Finally, Jesus refers to Himself as the "Good Shepherd," as a contrast to the false religious leaders of Israel. He especially notes His willingness to die for the sake of the flock. Hired hands, as employees, only care for sheep until faced with personal risk. When in danger, they tend to run away. Unlike those false leaders, Jesus is willing to sacrifice Himself to save those He protects. In this comparison, Jesus once again uses the "I am" phrasing. This is the fourth time in the gospel of John where He highlights that theme. His statement also makes a clear, emphatic claim that those who are saved by faith in Jesus are saved permanently, and cannot be lost by any means (John 10:10–18).

As expected (Matthew 10:34–36), these teachings cause further argument. Eternal security, the exclusivity of Jesus, and so forth are points of sharp disagreement between Christianity and the world still today. Among the crowd listening to Jesus, some dismiss Jesus as insane, preferring their own traditions over the evidence of miracles. Others properly recognize Jesus as proven, by signs that can only be divine. We are not told how the debate ends (John 10:19–21).

John's gospel then jumps ahead several months, to the Feast of Dedication. This is not a mandatory feast, but Jesus chooses to attend. This is the celebration modern people know best as Hanukkah. While in Jerusalem, Jesus is cornered by an angry mob of religious leaders, in an enclosed part of the temple grounds. They challenge Jesus to repeat His teachings and then they attempt to stone Him. In response, Jesus points out that His words are in line with Scripture. And, He notes that His miracles ought to influence how these men respond. In so doing, Jesus also makes a clear statement about the perfection of the Bible; this is the doctrine of inerrancy. Those appeals fall on deaf ears, again, and Jesus has to make an unspecified escape (John 10:22–39).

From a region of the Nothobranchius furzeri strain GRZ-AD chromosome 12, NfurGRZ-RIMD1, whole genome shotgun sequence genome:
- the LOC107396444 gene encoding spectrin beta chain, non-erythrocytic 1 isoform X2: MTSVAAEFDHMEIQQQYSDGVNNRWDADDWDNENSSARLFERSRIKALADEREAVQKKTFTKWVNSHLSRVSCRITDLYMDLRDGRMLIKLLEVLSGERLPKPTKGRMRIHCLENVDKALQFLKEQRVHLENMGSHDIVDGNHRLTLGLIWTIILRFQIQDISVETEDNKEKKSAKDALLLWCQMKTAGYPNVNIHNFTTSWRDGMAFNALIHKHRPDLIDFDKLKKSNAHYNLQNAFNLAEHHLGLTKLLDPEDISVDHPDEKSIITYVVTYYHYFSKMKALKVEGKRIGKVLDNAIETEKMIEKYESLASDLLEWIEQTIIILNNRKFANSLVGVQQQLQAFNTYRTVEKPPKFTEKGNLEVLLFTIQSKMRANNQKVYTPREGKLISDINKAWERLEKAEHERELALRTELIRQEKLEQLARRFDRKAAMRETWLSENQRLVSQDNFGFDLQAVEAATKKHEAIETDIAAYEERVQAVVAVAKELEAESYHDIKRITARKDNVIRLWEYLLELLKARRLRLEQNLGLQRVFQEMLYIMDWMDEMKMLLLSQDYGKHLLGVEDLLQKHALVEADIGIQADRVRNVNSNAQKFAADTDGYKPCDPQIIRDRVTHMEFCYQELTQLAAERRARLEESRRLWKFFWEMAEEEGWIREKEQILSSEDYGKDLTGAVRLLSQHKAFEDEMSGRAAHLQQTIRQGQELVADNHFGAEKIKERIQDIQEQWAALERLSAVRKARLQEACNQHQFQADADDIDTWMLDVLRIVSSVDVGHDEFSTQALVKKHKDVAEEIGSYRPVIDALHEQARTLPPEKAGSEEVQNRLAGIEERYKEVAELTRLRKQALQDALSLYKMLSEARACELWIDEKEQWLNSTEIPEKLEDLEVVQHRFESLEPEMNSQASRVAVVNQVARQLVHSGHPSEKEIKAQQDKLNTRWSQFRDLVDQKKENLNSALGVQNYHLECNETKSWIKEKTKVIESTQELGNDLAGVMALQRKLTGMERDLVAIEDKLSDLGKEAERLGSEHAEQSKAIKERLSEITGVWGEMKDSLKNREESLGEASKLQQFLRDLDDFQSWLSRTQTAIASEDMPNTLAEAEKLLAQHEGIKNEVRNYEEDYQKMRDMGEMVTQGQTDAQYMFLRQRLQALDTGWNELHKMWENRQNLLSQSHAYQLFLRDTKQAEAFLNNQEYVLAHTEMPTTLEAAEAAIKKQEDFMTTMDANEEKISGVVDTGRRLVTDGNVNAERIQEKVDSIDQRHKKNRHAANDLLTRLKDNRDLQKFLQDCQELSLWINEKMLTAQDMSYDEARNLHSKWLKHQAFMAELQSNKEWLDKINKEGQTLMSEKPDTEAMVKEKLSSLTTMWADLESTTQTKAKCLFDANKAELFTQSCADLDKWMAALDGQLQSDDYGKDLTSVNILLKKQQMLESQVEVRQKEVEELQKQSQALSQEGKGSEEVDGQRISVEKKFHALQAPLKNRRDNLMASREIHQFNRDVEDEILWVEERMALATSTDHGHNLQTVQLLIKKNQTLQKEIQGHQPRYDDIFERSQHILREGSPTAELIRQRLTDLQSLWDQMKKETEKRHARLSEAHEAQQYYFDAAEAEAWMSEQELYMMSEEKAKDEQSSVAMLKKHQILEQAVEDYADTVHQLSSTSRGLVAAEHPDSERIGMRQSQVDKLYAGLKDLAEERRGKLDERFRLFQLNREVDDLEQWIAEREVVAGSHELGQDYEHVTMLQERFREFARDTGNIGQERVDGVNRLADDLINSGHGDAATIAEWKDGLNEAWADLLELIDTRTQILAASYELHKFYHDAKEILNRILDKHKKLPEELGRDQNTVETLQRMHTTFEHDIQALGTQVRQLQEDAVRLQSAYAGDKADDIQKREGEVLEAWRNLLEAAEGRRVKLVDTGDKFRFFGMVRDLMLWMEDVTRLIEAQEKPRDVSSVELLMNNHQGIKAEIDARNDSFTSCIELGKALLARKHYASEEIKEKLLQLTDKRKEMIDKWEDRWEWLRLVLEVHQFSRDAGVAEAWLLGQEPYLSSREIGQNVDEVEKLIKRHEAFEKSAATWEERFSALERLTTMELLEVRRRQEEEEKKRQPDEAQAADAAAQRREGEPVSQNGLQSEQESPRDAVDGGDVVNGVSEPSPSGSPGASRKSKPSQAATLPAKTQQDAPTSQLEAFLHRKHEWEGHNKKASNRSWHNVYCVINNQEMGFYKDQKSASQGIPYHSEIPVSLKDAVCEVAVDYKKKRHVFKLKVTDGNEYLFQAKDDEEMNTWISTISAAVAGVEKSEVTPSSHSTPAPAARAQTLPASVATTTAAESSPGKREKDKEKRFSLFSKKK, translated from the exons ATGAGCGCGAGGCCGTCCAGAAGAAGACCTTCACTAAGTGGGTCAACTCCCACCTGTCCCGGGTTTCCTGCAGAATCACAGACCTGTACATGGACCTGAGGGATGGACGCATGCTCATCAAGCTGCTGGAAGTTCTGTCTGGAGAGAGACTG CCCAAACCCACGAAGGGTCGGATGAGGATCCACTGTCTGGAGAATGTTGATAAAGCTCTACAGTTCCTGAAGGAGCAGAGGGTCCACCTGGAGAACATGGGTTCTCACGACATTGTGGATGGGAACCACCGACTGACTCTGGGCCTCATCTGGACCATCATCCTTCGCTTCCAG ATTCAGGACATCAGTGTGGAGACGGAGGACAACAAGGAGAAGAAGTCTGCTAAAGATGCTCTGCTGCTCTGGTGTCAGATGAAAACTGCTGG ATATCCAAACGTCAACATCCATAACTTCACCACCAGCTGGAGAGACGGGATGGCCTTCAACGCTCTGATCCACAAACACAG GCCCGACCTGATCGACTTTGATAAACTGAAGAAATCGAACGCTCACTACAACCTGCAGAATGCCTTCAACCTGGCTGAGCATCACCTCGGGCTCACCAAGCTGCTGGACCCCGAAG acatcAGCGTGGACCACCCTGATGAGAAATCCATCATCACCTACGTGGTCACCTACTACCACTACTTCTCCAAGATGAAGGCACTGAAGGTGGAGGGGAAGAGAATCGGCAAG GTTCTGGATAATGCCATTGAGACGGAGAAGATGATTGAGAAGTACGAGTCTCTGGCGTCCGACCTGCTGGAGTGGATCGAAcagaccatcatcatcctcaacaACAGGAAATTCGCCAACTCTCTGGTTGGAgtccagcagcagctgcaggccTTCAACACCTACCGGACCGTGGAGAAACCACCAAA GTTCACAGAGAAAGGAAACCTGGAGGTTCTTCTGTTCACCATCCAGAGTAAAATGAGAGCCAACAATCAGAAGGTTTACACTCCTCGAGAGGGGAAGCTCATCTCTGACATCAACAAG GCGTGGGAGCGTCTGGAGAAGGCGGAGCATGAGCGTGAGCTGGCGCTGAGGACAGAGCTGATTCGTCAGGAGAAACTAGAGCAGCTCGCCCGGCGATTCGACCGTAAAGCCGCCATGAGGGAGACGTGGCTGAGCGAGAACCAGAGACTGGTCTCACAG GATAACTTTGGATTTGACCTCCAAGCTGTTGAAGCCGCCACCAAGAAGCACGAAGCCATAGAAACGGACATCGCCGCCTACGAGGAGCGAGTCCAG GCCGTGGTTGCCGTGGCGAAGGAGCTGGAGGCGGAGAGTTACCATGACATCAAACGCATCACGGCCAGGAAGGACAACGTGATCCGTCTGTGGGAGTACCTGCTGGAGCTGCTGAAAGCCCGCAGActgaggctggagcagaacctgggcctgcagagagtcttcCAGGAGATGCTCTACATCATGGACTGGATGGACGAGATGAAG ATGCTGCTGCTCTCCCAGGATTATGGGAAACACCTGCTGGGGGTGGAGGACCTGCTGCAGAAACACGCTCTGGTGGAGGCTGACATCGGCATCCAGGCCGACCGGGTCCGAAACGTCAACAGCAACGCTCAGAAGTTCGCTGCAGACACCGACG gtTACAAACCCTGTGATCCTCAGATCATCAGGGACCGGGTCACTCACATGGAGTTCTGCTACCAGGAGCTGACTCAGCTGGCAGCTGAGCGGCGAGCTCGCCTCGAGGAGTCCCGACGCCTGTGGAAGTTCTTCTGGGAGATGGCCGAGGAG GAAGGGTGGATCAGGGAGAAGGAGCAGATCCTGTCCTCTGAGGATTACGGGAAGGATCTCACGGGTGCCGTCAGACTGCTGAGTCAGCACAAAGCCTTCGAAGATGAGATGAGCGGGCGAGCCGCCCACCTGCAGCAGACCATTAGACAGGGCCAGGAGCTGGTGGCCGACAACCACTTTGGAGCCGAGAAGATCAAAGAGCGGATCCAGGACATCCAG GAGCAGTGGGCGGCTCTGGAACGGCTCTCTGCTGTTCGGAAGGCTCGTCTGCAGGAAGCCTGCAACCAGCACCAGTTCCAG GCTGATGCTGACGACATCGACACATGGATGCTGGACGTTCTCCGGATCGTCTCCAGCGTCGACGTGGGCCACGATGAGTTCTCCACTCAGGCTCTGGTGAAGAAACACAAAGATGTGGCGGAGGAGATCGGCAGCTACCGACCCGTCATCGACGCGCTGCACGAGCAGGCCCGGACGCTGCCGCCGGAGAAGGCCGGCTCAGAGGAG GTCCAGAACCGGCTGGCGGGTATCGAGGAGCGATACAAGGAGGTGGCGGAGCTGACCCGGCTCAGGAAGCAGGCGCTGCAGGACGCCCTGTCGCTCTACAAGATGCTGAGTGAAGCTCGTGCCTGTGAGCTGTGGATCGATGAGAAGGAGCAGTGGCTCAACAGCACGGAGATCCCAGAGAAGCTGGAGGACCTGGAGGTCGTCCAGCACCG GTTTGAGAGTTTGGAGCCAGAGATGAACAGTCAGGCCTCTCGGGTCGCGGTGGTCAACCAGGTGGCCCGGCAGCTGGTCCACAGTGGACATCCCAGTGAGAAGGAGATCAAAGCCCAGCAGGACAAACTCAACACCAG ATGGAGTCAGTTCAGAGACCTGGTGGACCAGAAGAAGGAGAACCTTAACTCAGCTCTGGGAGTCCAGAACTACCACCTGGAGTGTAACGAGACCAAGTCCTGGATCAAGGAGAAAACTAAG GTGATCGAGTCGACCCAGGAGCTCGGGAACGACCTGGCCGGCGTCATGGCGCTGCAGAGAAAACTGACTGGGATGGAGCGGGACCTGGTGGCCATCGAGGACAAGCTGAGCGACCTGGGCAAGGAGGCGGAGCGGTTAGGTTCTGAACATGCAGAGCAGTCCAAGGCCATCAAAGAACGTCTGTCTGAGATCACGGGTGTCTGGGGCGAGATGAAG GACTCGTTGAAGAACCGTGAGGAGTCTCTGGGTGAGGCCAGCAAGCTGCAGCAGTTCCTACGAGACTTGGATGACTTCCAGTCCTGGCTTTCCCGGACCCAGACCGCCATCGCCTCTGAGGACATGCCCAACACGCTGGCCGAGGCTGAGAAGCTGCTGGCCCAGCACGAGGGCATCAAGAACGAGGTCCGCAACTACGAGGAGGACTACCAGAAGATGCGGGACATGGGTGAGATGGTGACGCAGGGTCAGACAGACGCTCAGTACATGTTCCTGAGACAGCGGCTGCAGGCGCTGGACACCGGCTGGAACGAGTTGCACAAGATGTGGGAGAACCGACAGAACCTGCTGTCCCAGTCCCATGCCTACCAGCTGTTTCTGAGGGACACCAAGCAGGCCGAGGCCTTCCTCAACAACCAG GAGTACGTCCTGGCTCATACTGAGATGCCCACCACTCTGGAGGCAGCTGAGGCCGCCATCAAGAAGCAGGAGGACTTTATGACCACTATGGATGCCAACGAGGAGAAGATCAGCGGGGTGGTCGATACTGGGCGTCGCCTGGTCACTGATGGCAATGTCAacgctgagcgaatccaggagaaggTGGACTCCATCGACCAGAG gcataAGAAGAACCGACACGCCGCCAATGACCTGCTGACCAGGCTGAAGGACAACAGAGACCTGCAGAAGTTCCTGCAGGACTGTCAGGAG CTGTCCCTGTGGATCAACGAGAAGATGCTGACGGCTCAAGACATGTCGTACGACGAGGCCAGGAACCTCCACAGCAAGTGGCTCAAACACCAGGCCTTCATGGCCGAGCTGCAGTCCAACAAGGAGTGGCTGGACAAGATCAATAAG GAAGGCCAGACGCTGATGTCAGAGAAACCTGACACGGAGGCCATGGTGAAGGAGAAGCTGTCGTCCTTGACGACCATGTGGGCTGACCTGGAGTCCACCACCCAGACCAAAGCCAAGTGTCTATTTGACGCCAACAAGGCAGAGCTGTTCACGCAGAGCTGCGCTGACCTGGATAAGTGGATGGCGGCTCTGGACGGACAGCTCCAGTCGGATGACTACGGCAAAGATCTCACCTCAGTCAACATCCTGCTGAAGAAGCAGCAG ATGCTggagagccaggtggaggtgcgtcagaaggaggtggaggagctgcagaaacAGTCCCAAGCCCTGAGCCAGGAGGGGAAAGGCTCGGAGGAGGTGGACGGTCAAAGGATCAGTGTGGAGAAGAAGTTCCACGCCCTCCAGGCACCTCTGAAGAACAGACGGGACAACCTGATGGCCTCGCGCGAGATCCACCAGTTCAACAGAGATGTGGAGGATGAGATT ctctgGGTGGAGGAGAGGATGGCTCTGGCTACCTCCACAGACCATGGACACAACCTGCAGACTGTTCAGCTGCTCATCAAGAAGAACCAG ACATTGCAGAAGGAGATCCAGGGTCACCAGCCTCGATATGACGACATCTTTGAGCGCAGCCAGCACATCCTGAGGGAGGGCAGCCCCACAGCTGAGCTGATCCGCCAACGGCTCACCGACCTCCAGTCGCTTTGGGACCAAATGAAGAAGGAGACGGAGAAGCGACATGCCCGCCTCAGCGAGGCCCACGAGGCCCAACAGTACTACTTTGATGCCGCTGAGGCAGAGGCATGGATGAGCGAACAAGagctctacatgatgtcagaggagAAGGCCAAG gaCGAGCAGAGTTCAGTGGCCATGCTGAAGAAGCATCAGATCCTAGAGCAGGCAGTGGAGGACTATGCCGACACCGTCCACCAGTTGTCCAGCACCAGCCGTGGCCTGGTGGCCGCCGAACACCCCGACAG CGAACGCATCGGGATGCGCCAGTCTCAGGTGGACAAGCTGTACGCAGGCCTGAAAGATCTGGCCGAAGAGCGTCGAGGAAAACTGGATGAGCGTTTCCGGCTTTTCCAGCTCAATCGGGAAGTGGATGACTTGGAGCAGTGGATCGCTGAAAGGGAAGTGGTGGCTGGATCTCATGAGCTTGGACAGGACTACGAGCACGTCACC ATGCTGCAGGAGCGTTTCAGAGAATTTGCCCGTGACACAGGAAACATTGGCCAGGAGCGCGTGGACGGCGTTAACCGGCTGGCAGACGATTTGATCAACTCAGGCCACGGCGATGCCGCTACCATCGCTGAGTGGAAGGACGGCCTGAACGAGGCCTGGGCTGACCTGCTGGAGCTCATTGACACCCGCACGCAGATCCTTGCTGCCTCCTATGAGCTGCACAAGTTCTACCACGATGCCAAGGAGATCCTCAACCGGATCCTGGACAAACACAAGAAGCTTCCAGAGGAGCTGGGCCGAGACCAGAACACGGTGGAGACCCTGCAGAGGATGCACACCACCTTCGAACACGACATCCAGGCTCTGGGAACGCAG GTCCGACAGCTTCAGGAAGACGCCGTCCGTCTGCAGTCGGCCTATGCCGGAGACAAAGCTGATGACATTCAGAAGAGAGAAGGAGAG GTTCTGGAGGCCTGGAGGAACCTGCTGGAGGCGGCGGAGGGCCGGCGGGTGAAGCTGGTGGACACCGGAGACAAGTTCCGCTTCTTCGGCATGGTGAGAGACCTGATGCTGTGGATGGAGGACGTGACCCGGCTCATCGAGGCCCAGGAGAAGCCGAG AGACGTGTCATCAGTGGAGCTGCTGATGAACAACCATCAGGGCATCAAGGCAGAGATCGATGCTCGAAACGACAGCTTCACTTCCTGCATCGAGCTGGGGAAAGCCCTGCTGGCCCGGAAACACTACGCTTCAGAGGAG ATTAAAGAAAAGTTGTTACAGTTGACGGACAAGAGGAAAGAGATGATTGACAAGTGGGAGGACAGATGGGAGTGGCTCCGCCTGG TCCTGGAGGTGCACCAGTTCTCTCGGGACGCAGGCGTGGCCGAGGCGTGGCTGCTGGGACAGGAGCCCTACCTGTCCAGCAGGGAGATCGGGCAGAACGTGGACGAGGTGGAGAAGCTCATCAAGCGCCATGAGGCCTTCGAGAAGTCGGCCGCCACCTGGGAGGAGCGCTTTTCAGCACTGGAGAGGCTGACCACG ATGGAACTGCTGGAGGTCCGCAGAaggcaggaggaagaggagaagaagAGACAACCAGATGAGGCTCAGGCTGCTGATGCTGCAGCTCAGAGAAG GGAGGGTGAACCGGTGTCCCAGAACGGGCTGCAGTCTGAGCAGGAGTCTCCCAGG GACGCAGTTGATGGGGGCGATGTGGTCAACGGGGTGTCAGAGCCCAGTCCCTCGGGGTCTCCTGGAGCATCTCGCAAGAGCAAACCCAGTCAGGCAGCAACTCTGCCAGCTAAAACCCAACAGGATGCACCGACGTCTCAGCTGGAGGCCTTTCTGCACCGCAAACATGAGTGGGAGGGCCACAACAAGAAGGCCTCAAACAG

After this, Jesus leaves the region controlled by Jerusalem's religious leaders, returning to Perea, where John the Baptist once preached. The people there are much more receptive, thanks to John, and many believe (John 10:40–42).

All of this sets the stage for Jesus' most spectacular miracle: the raising of Lazarus, described in chapter 11. After this, Jesus returns to Jerusalem in the triumphal entry, and His last public statements before His arrest and crucifixion, seen in chapter 12.
Verse Context: